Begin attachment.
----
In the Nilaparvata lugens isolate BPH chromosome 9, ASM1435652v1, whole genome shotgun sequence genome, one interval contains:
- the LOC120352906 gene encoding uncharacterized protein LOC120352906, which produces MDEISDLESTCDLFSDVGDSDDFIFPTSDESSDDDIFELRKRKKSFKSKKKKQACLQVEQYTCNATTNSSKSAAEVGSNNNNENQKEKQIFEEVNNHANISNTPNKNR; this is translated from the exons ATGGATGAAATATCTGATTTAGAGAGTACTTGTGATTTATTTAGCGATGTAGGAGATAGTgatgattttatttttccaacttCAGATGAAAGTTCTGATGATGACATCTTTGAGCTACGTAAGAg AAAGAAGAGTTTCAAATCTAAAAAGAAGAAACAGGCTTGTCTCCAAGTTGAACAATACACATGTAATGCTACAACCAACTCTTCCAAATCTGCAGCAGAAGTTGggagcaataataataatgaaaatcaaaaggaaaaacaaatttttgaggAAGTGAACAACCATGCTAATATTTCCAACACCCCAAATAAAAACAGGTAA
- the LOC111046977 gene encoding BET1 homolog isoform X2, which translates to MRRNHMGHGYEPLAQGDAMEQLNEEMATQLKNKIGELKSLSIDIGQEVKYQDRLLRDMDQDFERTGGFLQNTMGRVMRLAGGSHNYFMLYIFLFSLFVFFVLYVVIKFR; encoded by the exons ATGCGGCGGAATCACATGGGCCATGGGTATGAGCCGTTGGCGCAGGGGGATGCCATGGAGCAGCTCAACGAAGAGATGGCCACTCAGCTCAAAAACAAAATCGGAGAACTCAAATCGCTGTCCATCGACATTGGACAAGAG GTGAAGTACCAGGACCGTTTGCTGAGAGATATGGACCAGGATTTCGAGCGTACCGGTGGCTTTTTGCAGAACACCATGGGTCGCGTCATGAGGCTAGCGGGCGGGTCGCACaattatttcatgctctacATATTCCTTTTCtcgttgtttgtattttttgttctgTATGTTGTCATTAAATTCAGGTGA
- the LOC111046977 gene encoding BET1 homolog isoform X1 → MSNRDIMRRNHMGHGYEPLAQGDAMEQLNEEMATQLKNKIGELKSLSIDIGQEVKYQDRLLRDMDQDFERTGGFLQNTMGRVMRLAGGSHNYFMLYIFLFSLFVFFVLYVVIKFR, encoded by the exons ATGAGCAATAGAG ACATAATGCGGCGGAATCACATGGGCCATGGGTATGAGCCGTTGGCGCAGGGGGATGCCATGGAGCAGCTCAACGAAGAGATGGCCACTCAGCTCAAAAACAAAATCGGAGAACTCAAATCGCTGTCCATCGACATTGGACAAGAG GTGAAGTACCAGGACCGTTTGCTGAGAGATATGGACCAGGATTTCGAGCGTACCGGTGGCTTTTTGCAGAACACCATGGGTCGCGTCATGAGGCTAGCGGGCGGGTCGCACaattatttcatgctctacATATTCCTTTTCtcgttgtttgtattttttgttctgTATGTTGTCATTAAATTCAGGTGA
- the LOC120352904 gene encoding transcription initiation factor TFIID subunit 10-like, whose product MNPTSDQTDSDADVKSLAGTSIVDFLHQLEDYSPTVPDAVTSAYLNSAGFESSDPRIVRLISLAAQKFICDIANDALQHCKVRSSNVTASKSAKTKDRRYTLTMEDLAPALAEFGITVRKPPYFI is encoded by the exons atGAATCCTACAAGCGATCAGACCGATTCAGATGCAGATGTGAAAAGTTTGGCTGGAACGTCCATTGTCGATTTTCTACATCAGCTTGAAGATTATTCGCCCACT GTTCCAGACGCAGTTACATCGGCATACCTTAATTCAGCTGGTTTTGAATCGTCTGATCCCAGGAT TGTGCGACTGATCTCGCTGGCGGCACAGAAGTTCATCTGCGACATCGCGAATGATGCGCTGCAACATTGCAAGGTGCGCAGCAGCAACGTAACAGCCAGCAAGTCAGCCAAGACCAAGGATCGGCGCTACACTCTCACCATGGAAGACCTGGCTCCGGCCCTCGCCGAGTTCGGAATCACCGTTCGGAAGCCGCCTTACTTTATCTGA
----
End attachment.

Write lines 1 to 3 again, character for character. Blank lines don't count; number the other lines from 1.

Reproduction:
In the Nilaparvata lugens isolate BPH chromosome 9, ASM1435652v1, whole genome shotgun sequence genome, one interval contains:
- the LOC120352906 gene encoding uncharacterized protein LOC120352906, which produces MDEISDLESTCDLFSDVGDSDDFIFPTSDESSDDDIFELRKRKKSFKSKKKKQACLQVEQYTCNATTNSSKSAAEVGSNNNNENQKEKQIFEEVNNHANISNTPNKNR; this is translated from the exons ATGGATGAAATATCTGATTTAGAGAGTACTTGTGATTTATTTAGCGATGTAGGAGATAGTgatgattttatttttccaacttCAGATGAAAGTTCTGATGATGACATCTTTGAGCTACGTAAGAg AAAGAAGAGTTTCAAATCTAAAAAGAAGAAACAGGCTTGTCTCCAAGTTGAACAATACACATGTAATGCTACAACCAACTCTTCCAAATCTGCAGCAGAAGTTGggagcaataataataatgaaaatcaaaaggaaaaacaaatttttgaggAAGTGAACAACCATGCTAATATTTCCAACACCCCAAATAAAAACAGGTAA
- the LOC111046977 gene encoding BET1 homolog isoform X2, which translates to MRRNHMGHGYEPLAQGDAMEQLNEEMATQLKNKIGELKSLSIDIGQEVKYQDRLLRDMDQDFERTGGFLQNTMGRVMRLAGGSHNYFMLYIFLFSLFVFFVLYVVIKFR; encoded by the exons ATGCGGCGGAATCACATGGGCCATGGGTATGAGCCGTTGGCGCAGGGGGATGCCATGGAGCAGCTCAACGAAGAGATGGCCACTCAGCTCAAAAACAAAATCGGAGAACTCAAATCGCTGTCCATCGACATTGGACAAGAG GTGAAGTACCAGGACCGTTTGCTGAGAGATATGGACCAGGATTTCGAGCGTACCGGTGGCTTTTTGCAGAACACCATGGGTCGCGTCATGAGGCTAGCGGGCGGGTCGCACaattatttcatgctctacATATTCCTTTTCtcgttgtttgtattttttgttctgTATGTTGTCATTAAATTCAGGTGA